Meet the blockchain analytics tool helping cybercriminals evade AML checks

Dark web users have developed a new tool to test whether funds will be snared by anti-money laundering checks.
18 August 2021

Cybercriminals are using blockchain analytics tool to conceal. Source: AFP

  • A blockchain analytics tool has been launched on the dark web, allowing Bitcoin addresses to be checked for links to criminal activity
  • Antinalysis allows crypto launderers to test whether their funds will be identified as proceeds of crime by regulated exchanges

The continuously-evolving sophistication of hackers has made cybersecurity exposure one of the most significant risks for businesses. Regardless of the measures adopted to prevent security lapses, criminals find increasingly innovative ways to bypass them. Most recently, a blockchain analytics tool was launched on the dark web, that could have the nefarious use case of testing whether cryptocurrency funds would be snared by anti-money laundering checks.

Known as Antinalysis, the tool can be used by cybercriminals to identify which bitcoin addresses may be linked to criminal activity, as highlighted by Elliptic in a recent blog. “Antinalysis seeks to help crypto launderers to avoid this, by giving them a preview of what a blockchain analytics tool will make of their bitcoin wallet and the funds it contains,” wrote Elliptic co-founder Tom Robinson, in the blog post.

The Antinalysis site runs on Tor, an anonymized web browser. The platform charges US$3 per bitcoin wallet address scanned, and as per Robinson, “claims to offer highly accurate results.” It was created by one of the developers of Incognito Market, a darknet marketplace originally focused on the sale of narcotics.

The tool provides a breakdown of where it thinks the bitcoins have come from, categorized by risk. For instance, proceeds derived from darknet markets, ransomware, and theft are considered to be “extreme risk”, while funds from regulated cryptocurrency exchanges and freshly-mined coins are classed as “no risk”.

How accurate is the analytics tool?

The analytics tool is a significant one because it makes blockchain analytics available to the public for the first time. To date, this type of analysis has been used primarily by regulated financial service providers. Now, individuals or retailers concerned about receiving questionable fund transfers might begin to pre-screen addresses before taking payment in crypto.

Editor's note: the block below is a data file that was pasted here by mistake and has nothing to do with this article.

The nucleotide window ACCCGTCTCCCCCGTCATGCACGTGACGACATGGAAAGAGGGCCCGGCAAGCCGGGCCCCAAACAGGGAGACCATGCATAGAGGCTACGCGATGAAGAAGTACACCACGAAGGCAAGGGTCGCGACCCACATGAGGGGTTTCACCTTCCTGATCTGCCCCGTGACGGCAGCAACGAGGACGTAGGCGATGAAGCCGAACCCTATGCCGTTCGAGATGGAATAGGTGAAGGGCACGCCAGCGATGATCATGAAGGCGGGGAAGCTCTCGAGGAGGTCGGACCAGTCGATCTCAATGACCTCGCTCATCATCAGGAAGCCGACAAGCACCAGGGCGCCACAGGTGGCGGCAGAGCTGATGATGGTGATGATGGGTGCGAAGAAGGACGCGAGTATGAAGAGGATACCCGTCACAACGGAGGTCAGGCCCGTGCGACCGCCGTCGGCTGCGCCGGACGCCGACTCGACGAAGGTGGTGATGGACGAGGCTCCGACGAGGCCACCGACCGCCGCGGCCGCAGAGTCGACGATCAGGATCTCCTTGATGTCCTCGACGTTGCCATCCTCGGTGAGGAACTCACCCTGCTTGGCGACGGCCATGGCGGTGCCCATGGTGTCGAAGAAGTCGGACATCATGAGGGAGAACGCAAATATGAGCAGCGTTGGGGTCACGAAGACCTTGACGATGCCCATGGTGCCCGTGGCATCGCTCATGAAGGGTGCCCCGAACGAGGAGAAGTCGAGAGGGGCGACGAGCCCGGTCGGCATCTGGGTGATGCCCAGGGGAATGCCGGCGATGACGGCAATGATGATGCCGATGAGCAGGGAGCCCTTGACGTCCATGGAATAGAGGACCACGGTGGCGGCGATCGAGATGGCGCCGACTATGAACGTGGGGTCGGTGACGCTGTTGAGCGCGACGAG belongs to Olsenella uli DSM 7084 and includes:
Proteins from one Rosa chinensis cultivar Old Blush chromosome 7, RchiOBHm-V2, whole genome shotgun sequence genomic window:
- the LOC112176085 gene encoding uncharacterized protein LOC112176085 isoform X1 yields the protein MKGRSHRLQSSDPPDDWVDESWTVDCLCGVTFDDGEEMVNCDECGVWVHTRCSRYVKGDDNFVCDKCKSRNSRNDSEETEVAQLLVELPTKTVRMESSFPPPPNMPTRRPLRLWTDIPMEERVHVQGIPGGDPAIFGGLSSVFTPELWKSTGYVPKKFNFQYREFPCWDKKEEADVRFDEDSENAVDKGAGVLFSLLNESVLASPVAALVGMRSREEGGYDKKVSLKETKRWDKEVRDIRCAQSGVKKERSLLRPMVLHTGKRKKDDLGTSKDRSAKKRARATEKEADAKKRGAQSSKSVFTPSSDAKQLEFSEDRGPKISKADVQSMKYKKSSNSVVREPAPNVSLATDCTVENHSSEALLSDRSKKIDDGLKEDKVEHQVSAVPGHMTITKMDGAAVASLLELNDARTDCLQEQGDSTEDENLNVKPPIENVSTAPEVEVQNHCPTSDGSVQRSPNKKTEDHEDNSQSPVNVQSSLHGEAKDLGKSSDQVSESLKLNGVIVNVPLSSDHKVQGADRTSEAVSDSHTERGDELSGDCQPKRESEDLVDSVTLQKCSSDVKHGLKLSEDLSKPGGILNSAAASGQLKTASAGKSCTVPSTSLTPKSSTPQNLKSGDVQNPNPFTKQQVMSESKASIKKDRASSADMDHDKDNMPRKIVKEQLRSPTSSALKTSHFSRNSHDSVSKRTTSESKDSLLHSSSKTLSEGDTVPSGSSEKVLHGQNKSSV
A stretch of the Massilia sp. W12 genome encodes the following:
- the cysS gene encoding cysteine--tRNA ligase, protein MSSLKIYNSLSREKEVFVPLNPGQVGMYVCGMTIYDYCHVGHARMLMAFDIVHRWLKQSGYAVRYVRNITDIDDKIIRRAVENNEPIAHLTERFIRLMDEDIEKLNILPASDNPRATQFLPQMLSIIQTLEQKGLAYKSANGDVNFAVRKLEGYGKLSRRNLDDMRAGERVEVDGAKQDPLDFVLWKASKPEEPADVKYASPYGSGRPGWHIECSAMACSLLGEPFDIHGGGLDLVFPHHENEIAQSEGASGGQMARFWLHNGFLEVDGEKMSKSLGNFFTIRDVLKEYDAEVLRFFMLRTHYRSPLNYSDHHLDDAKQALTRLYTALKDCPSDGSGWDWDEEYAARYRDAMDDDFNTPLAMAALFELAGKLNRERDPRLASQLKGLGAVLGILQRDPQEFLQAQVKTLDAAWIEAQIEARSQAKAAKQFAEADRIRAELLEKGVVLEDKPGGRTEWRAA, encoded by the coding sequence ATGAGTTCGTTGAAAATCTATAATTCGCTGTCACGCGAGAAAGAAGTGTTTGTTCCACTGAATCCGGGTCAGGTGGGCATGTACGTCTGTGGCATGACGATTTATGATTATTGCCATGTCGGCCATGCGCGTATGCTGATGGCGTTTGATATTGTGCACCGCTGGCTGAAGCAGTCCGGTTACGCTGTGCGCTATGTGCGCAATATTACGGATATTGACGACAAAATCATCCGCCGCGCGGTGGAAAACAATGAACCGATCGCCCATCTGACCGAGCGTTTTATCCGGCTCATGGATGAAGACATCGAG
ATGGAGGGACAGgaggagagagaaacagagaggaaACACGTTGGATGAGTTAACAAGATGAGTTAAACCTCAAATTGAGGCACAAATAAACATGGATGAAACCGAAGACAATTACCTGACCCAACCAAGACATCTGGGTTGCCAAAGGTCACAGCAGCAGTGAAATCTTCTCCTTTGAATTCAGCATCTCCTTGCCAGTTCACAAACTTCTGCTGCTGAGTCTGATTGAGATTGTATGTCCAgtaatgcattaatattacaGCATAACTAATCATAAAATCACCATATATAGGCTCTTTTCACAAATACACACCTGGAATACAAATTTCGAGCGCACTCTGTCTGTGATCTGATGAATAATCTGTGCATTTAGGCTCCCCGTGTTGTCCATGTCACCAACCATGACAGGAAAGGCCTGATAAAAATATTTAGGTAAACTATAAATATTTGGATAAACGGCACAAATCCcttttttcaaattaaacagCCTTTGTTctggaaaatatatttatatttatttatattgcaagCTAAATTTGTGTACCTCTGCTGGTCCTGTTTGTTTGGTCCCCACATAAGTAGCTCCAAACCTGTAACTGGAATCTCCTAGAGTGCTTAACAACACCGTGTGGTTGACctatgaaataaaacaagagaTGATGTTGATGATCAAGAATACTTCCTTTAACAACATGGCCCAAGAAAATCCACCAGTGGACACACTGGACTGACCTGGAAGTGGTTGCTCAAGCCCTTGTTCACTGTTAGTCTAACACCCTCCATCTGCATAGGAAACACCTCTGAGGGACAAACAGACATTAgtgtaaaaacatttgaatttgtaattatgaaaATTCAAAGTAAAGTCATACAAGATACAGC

According to Elliptic, Antinalysis claims to offer highly accurate results and to have verified this by comparing them to those generated by commercially available blockchain analytics tools. However, Elliptic’s own evaluation of a range of bitcoin addresses returned results that demonstrated the software was poor at detecting links to major darknet markets and other criminal entities. 

This is perhaps not surprising — providing accurate blockchain analytics requires significant investment in technology and data collection, over long periods of time. “Regardless, the tool represents a significant new capability for crypto launderers. They can now test their own laundering methods, be it the use of mixers or layering techniques, by screening their own Bitcoin wallet, before taking the risk of making a deposit at an exchange or other service provider. Compliance professionals should be aware of this new tactic,” Robinson said.

Subverting traceability

Despite its well-founded reputation as a popular store of value among criminals, cryptocurrencies have become steadily less effective as a medium for money laundering — in part thanks to the likes of Elliptic and Chainalysis, which between them have raised hundreds of millions of dollars.

A report found that a mere 270 blockchain addresses are responsible for 55% of all cryptocurrency-related money laundering. Despite the relatively low rates of illicit activity involving cryptocurrency, authorities around the world are looking to increase their oversight.  In a recent example, police in the UK announced a US$250 million coup as part of an ongoing investigation into international money laundering. 

Consequently, cybercriminals are turning to cryptocurrencies promising greater anonymity, such as Monero. The possibility that blockchain analysis solutions are now being turned to the advantage of criminals is, therefore, a potential cause for concern.